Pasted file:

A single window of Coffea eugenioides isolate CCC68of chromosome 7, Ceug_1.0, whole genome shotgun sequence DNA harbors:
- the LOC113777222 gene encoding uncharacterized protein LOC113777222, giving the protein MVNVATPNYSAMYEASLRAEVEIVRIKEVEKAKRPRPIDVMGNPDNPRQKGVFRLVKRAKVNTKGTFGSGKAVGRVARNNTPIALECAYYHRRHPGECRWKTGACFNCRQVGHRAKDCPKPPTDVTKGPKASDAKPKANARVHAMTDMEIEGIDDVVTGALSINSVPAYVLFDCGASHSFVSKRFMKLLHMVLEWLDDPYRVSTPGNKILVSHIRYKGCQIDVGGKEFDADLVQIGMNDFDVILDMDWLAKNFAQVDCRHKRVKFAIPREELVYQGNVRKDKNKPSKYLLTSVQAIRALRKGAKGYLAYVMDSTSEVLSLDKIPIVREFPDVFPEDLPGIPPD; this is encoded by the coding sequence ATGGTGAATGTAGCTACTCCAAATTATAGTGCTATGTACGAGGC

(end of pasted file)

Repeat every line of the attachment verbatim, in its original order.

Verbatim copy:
A single window of Coffea eugenioides isolate CCC68of chromosome 7, Ceug_1.0, whole genome shotgun sequence DNA harbors:
- the LOC113777222 gene encoding uncharacterized protein LOC113777222, giving the protein MVNVATPNYSAMYEASLRAEVEIVRIKEVEKAKRPRPIDVMGNPDNPRQKGVFRLVKRAKVNTKGTFGSGKAVGRVARNNTPIALECAYYHRRHPGECRWKTGACFNCRQVGHRAKDCPKPPTDVTKGPKASDAKPKANARVHAMTDMEIEGIDDVVTGALSINSVPAYVLFDCGASHSFVSKRFMKLLHMVLEWLDDPYRVSTPGNKILVSHIRYKGCQIDVGGKEFDADLVQIGMNDFDVILDMDWLAKNFAQVDCRHKRVKFAIPREELVYQGNVRKDKNKPSKYLLTSVQAIRALRKGAKGYLAYVMDSTSEVLSLDKIPIVREFPDVFPEDLPGIPPD; this is encoded by the coding sequence ATGGTGAATGTAGCTACTCCAAATTATAGTGCTATGTACGAGGC